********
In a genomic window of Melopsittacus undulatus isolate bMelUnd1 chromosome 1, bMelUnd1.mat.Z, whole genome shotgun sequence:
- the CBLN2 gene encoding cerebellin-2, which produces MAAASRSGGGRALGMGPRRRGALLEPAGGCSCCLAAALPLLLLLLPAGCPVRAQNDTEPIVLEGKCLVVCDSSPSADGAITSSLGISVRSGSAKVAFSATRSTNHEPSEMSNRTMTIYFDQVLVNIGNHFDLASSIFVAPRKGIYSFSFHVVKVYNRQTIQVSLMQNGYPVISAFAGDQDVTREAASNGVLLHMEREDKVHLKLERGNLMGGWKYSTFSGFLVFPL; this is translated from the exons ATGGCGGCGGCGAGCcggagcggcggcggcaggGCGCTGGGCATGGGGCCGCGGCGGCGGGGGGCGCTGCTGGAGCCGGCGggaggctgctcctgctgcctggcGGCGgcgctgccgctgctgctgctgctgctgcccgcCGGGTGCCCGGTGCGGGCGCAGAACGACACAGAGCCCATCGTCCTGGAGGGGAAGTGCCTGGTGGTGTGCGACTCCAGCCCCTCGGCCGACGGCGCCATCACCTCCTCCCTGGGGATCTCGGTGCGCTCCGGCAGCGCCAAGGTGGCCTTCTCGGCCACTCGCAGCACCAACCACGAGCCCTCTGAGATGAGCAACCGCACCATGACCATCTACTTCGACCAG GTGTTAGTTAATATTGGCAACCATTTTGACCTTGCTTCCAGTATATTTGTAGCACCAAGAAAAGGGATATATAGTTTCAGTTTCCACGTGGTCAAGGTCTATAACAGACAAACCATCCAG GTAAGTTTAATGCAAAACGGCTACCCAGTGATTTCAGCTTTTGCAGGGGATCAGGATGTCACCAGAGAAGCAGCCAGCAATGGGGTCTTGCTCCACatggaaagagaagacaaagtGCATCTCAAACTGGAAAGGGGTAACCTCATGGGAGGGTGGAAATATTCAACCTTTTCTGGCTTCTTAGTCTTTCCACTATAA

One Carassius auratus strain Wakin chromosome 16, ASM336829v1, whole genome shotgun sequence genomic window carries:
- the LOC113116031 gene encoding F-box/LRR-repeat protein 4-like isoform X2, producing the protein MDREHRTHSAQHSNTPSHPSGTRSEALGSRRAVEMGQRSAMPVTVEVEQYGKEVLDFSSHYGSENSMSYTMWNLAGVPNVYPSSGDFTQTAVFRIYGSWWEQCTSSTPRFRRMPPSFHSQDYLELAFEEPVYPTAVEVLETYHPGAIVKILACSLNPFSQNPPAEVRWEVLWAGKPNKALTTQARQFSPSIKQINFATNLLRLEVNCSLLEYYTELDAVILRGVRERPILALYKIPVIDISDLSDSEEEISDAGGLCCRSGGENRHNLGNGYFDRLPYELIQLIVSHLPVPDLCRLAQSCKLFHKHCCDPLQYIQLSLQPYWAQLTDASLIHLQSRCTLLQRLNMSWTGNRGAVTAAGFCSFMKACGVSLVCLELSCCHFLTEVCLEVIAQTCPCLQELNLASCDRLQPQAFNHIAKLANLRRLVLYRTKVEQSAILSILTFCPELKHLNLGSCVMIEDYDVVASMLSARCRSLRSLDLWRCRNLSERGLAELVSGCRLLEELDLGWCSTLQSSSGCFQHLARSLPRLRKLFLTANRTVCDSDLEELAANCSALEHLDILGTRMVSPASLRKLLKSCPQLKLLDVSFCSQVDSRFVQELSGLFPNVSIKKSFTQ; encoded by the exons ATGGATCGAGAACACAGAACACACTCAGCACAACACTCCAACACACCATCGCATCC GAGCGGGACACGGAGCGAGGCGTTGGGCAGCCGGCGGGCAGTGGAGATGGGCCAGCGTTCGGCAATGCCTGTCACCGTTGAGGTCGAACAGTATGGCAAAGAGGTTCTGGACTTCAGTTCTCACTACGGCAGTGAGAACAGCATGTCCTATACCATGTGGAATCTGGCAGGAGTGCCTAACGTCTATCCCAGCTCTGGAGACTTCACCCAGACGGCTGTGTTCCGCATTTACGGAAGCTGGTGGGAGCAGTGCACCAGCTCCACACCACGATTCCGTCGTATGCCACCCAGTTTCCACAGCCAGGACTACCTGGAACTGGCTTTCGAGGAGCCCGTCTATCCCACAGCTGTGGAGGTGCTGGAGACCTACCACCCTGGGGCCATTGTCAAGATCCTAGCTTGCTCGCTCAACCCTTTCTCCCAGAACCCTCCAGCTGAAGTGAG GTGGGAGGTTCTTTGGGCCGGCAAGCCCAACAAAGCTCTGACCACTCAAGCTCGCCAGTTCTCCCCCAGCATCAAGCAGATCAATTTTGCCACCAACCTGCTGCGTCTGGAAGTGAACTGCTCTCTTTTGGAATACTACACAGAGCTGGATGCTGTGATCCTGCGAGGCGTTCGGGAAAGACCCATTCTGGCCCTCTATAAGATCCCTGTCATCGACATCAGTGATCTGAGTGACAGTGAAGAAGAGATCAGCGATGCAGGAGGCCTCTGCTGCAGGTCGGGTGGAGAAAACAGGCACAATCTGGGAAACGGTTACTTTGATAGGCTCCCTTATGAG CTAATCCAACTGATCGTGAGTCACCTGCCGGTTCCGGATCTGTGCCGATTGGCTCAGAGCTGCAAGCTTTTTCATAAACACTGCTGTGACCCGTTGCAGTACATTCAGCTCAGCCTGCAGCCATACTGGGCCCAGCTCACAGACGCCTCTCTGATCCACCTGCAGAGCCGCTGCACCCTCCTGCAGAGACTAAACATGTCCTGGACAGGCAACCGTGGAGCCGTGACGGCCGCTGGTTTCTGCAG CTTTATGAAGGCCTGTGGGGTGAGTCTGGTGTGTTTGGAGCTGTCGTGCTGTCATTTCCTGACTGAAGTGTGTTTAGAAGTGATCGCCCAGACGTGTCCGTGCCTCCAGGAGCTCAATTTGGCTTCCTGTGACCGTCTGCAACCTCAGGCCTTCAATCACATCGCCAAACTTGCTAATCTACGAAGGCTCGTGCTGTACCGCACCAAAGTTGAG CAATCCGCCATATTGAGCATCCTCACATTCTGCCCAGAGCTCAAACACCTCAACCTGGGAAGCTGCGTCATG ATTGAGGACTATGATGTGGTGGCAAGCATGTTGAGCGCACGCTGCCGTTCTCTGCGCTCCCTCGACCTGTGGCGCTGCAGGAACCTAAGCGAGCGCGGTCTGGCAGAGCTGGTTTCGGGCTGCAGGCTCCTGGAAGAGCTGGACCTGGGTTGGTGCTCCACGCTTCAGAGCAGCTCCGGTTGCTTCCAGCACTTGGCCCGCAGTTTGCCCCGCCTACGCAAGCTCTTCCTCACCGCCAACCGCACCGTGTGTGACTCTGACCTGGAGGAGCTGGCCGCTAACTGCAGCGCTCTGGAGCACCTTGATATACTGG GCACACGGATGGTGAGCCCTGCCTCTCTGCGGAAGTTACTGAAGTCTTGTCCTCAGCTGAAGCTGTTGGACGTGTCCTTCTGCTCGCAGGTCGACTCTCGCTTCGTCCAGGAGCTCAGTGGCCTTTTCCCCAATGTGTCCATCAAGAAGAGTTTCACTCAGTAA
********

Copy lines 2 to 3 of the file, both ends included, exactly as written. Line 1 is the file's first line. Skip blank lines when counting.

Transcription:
- the CBLN2 gene encoding cerebellin-2, which produces MAAASRSGGGRALGMGPRRRGALLEPAGGCSCCLAAALPLLLLLLPAGCPVRAQNDTEPIVLEGKCLVVCDSSPSADGAITSSLGISVRSGSAKVAFSATRSTNHEPSEMSNRTMTIYFDQVLVNIGNHFDLASSIFVAPRKGIYSFSFHVVKVYNRQTIQVSLMQNGYPVISAFAGDQDVTREAASNGVLLHMEREDKVHLKLERGNLMGGWKYSTFSGFLVFPL; this is translated from the exons ATGGCGGCGGCGAGCcggagcggcggcggcaggGCGCTGGGCATGGGGCCGCGGCGGCGGGGGGCGCTGCTGGAGCCGGCGggaggctgctcctgctgcctggcGGCGgcgctgccgctgctgctgctgctgctgcccgcCGGGTGCCCGGTGCGGGCGCAGAACGACACAGAGCCCATCGTCCTGGAGGGGAAGTGCCTGGTGGTGTGCGACTCCAGCCCCTCGGCCGACGGCGCCATCACCTCCTCCCTGGGGATCTCGGTGCGCTCCGGCAGCGCCAAGGTGGCCTTCTCGGCCACTCGCAGCACCAACCACGAGCCCTCTGAGATGAGCAACCGCACCATGACCATCTACTTCGACCAG GTGTTAGTTAATATTGGCAACCATTTTGACCTTGCTTCCAGTATATTTGTAGCACCAAGAAAAGGGATATATAGTTTCAGTTTCCACGTGGTCAAGGTCTATAACAGACAAACCATCCAG GTAAGTTTAATGCAAAACGGCTACCCAGTGATTTCAGCTTTTGCAGGGGATCAGGATGTCACCAGAGAAGCAGCCAGCAATGGGGTCTTGCTCCACatggaaagagaagacaaagtGCATCTCAAACTGGAAAGGGGTAACCTCATGGGAGGGTGGAAATATTCAACCTTTTCTGGCTTCTTAGTCTTTCCACTATAA

One Carassius auratus strain Wakin chromosome 16, ASM336829v1, whole genome shotgun sequence genomic window carries: